Question Detail

How do you know teaching is for you?

Jul 13, 2015 1:50pm

Don't get me wrong, I do want to teach but how do you know your ready? I know I just started college in Education and I'll eventually be able to get my confidence up in time. However, having so much information hit me at one time and for multiple kids seems kind of intimidating to think about. My thing is I am book smart, so knowing the subject matter isn't the issue. But, if I know the subject and don't know how to teach it, wouldn't that be a waste of time and education on both the kids and myself? And sometimes I wonder if I should have chosen traditional school than on line. .. Your thoughts would be appreciated, thank you.

  • Celebrating Teachers / New Teachers


  • You must sign in before we can post your answer.
    Don't have an account? Sign up only takes a few seconds.

    • Jul 13, 2015 4:11pm

      If your online school doesn't offer field experiences, I strongly would suggest that you volunteer or substitute teach.

      • Sep 7, 2015 7:51am

        Here's a few things that I want to add to complement what's already been mentioned. They may be silly but please bear with me.
        In the beginning:
        1. When you were young, did you ever find yourself playing school with your friends and you acting as their leader?
        2. Do you like to plan stuff and implement your ideas?
        3. Have you done baby-sitting or tutoring and had someone ever told you that you're good with kids?
        In mid-career:
        4. Do you enjoy appreciating the outcome of the ideas you've implemented?
        5. Do you enjoy learning on your own and through others?
        6. Have you gone through moments of self doubt about your calling in this role?
        7. Are you willing to face the accountability and/or the responsibility of your initiatives (connected to 4)?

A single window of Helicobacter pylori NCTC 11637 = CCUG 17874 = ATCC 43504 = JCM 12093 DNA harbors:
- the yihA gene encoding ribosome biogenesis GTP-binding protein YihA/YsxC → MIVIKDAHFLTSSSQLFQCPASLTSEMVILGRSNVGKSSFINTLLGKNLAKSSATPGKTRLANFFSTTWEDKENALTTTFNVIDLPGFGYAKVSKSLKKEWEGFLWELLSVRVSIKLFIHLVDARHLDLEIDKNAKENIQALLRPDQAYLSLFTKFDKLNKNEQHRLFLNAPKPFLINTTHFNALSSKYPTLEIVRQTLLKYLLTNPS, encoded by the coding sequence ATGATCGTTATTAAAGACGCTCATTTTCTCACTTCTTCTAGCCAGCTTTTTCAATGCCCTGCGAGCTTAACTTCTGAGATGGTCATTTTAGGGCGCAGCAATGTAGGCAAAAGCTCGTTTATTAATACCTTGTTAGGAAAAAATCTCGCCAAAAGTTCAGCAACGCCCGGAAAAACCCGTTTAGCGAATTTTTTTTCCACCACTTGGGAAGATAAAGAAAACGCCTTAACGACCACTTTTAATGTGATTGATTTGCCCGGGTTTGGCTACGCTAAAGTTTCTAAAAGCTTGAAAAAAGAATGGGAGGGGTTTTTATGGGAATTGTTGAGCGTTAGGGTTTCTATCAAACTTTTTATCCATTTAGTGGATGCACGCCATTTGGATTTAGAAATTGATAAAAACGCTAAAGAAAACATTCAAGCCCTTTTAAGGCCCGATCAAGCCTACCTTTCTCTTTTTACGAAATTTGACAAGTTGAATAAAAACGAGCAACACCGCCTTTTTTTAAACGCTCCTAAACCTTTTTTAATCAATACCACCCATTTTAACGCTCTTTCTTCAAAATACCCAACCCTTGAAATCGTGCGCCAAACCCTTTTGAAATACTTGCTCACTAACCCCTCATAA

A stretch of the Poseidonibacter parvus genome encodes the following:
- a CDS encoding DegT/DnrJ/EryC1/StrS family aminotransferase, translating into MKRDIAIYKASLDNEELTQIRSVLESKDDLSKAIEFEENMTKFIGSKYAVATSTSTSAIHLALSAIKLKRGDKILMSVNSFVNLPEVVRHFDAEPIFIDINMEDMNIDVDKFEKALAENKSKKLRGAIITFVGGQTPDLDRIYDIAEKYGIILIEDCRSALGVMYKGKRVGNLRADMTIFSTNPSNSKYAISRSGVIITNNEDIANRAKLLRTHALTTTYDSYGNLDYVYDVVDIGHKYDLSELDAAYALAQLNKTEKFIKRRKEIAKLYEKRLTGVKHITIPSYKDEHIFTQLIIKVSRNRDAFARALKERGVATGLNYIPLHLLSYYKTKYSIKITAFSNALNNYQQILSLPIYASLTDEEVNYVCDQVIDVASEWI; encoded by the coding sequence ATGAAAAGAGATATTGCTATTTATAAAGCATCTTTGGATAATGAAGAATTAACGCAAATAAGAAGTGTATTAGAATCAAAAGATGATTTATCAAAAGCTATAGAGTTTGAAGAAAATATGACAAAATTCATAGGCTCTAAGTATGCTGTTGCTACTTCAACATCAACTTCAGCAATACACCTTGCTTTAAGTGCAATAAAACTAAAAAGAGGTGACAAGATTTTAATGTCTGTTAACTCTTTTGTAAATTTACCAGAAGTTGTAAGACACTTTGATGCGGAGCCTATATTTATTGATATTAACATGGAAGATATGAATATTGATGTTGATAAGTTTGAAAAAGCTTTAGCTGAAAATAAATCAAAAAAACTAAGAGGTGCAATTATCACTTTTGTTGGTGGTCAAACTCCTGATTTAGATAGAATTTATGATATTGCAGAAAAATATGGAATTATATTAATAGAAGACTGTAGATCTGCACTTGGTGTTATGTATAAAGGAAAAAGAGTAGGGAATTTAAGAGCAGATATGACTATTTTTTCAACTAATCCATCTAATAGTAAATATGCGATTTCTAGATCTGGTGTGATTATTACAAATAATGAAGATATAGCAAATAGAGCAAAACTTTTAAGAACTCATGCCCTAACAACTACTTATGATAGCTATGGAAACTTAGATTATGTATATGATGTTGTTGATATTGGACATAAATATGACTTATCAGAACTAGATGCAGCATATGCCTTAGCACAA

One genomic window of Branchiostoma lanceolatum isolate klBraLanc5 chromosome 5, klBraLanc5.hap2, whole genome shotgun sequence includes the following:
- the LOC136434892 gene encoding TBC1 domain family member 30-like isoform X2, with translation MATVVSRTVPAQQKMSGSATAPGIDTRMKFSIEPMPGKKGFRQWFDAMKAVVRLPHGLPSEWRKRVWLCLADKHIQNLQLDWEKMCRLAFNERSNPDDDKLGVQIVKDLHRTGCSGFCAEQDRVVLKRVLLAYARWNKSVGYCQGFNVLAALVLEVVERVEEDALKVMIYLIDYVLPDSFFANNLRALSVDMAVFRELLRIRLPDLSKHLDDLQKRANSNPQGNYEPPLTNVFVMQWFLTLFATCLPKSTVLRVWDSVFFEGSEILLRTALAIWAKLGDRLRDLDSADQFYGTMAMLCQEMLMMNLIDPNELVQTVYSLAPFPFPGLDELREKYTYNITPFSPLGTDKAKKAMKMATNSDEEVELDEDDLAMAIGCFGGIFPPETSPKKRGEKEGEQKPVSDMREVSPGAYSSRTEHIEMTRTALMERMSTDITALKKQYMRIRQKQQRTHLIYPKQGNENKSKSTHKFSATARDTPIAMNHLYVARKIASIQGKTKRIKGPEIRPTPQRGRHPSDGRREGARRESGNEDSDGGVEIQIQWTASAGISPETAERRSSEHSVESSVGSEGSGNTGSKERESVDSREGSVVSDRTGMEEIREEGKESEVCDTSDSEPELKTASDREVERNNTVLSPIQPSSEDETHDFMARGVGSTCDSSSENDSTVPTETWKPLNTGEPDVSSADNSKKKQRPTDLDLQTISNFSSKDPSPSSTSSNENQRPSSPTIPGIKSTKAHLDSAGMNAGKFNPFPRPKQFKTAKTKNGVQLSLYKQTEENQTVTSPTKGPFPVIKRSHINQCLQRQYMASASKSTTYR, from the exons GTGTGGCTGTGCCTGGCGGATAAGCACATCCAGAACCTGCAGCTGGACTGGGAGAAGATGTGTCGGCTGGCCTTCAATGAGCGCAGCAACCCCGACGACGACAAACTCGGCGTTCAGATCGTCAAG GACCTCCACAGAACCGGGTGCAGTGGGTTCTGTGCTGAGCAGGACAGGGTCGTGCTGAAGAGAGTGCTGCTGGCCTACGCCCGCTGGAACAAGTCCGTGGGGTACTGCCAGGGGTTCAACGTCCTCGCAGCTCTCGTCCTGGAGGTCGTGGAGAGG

If you've ever experienced or questioned some of these, then you may (or may not) be in the calling. Sorry for the ambiguity.

        • Sep 7, 2015 1:26pm

          The answers given here are all excellent and hopefully won't further overwhelm you. The only other idea I'd like to add is to be careful about isolating yourself with your online learning. Our profession can be a lonely one filled with self-doubt and worry. Sue's right in that it does take a lifetime and then some to master. What keeps a teacher going is the excitement, enthusiasm, and support of other educators around him/her - those just learning and the veterans. Surround yourself with these people as often as possible and if you find yourself sharing in the excitement, you'll have your answer. By the way, I'm a Patsy, too, and know that Patsy's make great teachers! ?

          • Jul 18, 2015 3:05pm

            I agree with Teri. School of education can only teach you so much. The real learning happens during student teaching and your first year as a teacher. To be honest, the learning never stops because the students that you serve every year change. They even change from period to period if you teach secondary! I have to say that the instructional methods I use in my classroom now are all from the experiences I have had being on the classroom and also learning through collaboration with my colleagues. Good luck!

            • Jul 19, 2015 9:45pm